RVery Best Nest

Come join Joe, Mallery & I, as we travel around the USA in our RVery Best Nest. God's Favor has been chasing us down, and we are enjoying all of His blessing's, that He has created for all to enjoy!





Monday, September 26, 2011

Portland, ME.

We left Moody Beach Campground for a day trip up to the Portland area. But first I had made arrangements to get some goat's milk product at http://www.creepingthymefarm.com/  in Buxton, ME.
Marie and her husband showed Joe and I around the farm.We meet pretty Mrs. blue eyes, Lilly, who is the "spokesgoat" and queen of the herd. They have a micro goat dairy farm on about an acres of land.


Their goats are Nigerian Dwarf goats. These are the kids (baby) goats. If you make an appointment, Marie will show you around the farm and then she has a plate of samples to try. We sampled several kinds of cheese, milk, yogurt, and fudge made with the goats milk. I bought milk, Feta cheese,  (which was really good), yogurt, and fudge.

We left the farm and headed NE for about 20 minutes to Portland. We were trying to find the Visitor Center, but missed it, and ended in a parking lot across from a cruise ship. I didn't know cruise ships came into Maine. We found the Visitor Center, got lunch and poked into a few shops in downtown Portland.

We found our way to the point of Broadway in South Portland. There are two lights at Broadway point, but we only saw one because, the day was waning. Spring Point Light is in the far right corner of the picture. The other light is call Bug Light, just north from Spring Point Light.

Fort Gorges, Hod Island Ledge, Casco Bay, Portland, ME. (and a annoying smudge on the lens)


Fort Preble located on the campus of the Southern Maine Community College, located next to Spring Point Light.

Looking through a gun wall of Fort Preble toward Portland Head Light.

Spring Point Light is on a 900 foot breakwater made of 50,000 tons of granite.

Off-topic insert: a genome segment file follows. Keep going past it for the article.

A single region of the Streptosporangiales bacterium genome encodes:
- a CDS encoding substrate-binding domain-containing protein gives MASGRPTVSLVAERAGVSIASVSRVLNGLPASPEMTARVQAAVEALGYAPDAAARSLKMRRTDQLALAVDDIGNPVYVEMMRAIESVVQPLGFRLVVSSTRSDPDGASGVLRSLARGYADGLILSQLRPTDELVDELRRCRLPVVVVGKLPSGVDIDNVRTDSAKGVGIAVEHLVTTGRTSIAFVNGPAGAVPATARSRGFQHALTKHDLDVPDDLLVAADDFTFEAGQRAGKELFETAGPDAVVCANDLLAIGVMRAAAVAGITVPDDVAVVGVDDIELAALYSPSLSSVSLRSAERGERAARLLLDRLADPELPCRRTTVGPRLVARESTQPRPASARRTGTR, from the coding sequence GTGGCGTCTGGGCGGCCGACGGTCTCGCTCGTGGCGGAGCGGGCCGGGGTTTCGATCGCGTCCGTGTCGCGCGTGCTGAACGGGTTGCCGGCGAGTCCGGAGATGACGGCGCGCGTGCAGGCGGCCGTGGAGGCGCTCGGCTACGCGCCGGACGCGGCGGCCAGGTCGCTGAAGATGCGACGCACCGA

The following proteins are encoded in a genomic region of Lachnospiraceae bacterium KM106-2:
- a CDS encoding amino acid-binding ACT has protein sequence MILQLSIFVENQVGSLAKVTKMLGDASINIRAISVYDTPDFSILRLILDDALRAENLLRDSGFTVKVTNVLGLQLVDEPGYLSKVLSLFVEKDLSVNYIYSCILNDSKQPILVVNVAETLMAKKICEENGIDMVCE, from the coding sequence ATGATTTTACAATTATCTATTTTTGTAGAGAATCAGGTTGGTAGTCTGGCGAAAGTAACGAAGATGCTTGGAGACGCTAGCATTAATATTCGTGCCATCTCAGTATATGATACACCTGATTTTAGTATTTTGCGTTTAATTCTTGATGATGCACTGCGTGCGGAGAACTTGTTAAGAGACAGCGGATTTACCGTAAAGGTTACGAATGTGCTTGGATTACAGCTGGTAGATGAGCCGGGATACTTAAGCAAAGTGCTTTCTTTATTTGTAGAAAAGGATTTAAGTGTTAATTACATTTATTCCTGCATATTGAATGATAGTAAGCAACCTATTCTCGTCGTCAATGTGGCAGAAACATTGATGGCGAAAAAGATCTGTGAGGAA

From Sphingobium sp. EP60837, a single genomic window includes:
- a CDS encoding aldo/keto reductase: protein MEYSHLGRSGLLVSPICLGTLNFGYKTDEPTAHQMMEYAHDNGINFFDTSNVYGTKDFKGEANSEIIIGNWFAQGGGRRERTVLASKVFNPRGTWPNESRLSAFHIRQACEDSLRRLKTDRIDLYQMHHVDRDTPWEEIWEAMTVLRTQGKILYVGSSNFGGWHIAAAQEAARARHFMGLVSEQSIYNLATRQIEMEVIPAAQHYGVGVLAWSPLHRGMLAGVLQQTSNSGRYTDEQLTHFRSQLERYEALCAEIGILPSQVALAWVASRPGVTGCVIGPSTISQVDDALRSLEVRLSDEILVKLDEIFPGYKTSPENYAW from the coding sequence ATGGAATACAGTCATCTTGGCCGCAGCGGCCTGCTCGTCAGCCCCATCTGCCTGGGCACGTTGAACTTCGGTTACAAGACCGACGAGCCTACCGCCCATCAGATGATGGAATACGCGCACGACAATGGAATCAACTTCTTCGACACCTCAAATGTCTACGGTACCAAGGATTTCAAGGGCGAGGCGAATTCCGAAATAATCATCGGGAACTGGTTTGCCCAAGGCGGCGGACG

I picked up Mallery, and carried her under my arm as I started out toward the light. There was no way she could manage the wide gaps.

Close up of  Fort Gorges on Hog Island Ledge.

I didn't get all the way out to the lighthouse, because my arm was hurting from carrying Malley, and trying to manage the large steps. I just zoomed in, before heading back.

Joe came up from behind me, and I asked him if he would please carry Malley back. He said yes, but I knew he was saying under his breath, " Why did you bring her out here in the first place".

This breakwater path to the light is much more difficult to walk on than others we have been on. The large boulders are much farther apart, and in some areas, you need to almost jump across. I would not recommend this walk to someone with limited agility.

Fort Scammel on House Island.


Off to the south Joe zoomed in on the next Lighthouse we were going to visit, Portland Head Light.

Zooming in a little more.

Our next drive was to Cape Elizabeth and the Portland Head Light.

We have been told and have read that this is the most photographed lighthouse in America.

A matching donation box.

The gift shop was closed by the time we arrived.. It is open from 10 AM to 4 PM.


View looking north from Portland Head Light.

With a close up using the zoom, we see Spring Point Light also.

Further zooming in.

Beyond Spring Point Light with the zoom, Portland coastline is visible.

Straight out from Portland Head Light in Cape Elizabeth is Ram Island Ledge Light.

This light was built in 1905 and automated in 1959.

On the south side of Portland Head Light is a sign along the coast.

It reads, " Annie C. Macuire Shipwrecked here Christmas Eve. 1886. Annie C. Maguire, a three-masted bark, was sailing from Buenos Aires, on December 24, 1886, when she struck the ledge at Portland Head Light. Keeper Joshua Strout, his son, wife, and volunteers rigged an ordinary ladder as a gangplank between the shore and the ledge the ship was heeled against. Captain O'Neil, the ship's master, his wife, two mates and the nine-man crew clambered onto the ledge and then, one by one, crossed the ladder to safety.
The cause of the wreck is puzzling since visibility was not a problem. Members of the crew reported they "plainly saw Portland Light before the disaster and are unable to account for same."




Henry Wadsworth Longfellow's poem, "The Lighthouse" was said to be inspired from this view.

In observance of Greater Portland's 350TH Anniversary, the Portland Head Light was rededicated by George Bush in 1982.

Built in 1791 and automated in 1989.

The lighthouse is so popular, because it can be photographed from so many angles, and the contrasting colors.

Another iconic picture of Maine.

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